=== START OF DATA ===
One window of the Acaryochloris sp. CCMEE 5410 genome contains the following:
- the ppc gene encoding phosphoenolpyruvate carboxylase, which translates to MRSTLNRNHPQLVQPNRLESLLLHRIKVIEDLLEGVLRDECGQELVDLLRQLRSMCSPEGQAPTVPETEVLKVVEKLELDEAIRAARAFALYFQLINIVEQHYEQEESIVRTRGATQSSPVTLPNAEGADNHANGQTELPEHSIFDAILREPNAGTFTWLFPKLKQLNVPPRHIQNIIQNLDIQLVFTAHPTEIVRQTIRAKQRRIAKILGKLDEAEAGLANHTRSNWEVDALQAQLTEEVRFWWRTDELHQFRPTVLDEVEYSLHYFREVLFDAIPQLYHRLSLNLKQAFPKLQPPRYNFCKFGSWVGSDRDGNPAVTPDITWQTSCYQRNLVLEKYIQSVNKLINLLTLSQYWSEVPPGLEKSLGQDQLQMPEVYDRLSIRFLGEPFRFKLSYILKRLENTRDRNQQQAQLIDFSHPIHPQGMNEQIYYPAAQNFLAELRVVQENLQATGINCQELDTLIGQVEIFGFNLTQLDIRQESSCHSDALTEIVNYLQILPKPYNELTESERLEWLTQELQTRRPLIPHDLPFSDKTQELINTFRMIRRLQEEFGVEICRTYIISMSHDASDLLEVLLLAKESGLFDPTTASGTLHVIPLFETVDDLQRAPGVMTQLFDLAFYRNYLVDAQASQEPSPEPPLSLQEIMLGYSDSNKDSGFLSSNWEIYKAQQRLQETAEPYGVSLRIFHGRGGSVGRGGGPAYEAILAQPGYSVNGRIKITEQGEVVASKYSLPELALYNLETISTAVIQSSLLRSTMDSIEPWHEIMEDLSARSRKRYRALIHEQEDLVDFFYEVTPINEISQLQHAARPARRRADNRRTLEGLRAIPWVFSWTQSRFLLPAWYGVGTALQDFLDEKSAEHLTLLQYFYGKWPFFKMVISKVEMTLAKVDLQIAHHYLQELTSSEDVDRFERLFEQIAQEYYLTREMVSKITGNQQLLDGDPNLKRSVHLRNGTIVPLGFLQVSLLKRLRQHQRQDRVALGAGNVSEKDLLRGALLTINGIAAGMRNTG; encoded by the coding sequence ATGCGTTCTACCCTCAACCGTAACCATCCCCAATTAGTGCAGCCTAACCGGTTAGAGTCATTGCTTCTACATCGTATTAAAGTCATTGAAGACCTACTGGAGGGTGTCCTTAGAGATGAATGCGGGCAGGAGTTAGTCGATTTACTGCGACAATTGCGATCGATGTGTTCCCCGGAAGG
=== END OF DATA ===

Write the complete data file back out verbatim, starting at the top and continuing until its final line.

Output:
One window of the Acaryochloris sp. CCMEE 5410 genome contains the following:
- the ppc gene encoding phosphoenolpyruvate carboxylase, which translates to MRSTLNRNHPQLVQPNRLESLLLHRIKVIEDLLEGVLRDECGQELVDLLRQLRSMCSPEGQAPTVPETEVLKVVEKLELDEAIRAARAFALYFQLINIVEQHYEQEESIVRTRGATQSSPVTLPNAEGADNHANGQTELPEHSIFDAILREPNAGTFTWLFPKLKQLNVPPRHIQNIIQNLDIQLVFTAHPTEIVRQTIRAKQRRIAKILGKLDEAEAGLANHTRSNWEVDALQAQLTEEVRFWWRTDELHQFRPTVLDEVEYSLHYFREVLFDAIPQLYHRLSLNLKQAFPKLQPPRYNFCKFGSWVGSDRDGNPAVTPDITWQTSCYQRNLVLEKYIQSVNKLINLLTLSQYWSEVPPGLEKSLGQDQLQMPEVYDRLSIRFLGEPFRFKLSYILKRLENTRDRNQQQAQLIDFSHPIHPQGMNEQIYYPAAQNFLAELRVVQENLQATGINCQELDTLIGQVEIFGFNLTQLDIRQESSCHSDALTEIVNYLQILPKPYNELTESERLEWLTQELQTRRPLIPHDLPFSDKTQELINTFRMIRRLQEEFGVEICRTYIISMSHDASDLLEVLLLAKESGLFDPTTASGTLHVIPLFETVDDLQRAPGVMTQLFDLAFYRNYLVDAQASQEPSPEPPLSLQEIMLGYSDSNKDSGFLSSNWEIYKAQQRLQETAEPYGVSLRIFHGRGGSVGRGGGPAYEAILAQPGYSVNGRIKITEQGEVVASKYSLPELALYNLETISTAVIQSSLLRSTMDSIEPWHEIMEDLSARSRKRYRALIHEQEDLVDFFYEVTPINEISQLQHAARPARRRADNRRTLEGLRAIPWVFSWTQSRFLLPAWYGVGTALQDFLDEKSAEHLTLLQYFYGKWPFFKMVISKVEMTLAKVDLQIAHHYLQELTSSEDVDRFERLFEQIAQEYYLTREMVSKITGNQQLLDGDPNLKRSVHLRNGTIVPLGFLQVSLLKRLRQHQRQDRVALGAGNVSEKDLLRGALLTINGIAAGMRNTG; encoded by the coding sequence ATGCGTTCTACCCTCAACCGTAACCATCCCCAATTAGTGCAGCCTAACCGGTTAGAGTCATTGCTTCTACATCGTATTAAAGTCATTGAAGACCTACTGGAGGGTGTCCTTAGAGATGAATGCGGGCAGGAGTTAGTCGATTTACTGCGACAATTGCGATCGATGTGTTCCCCGGAAGG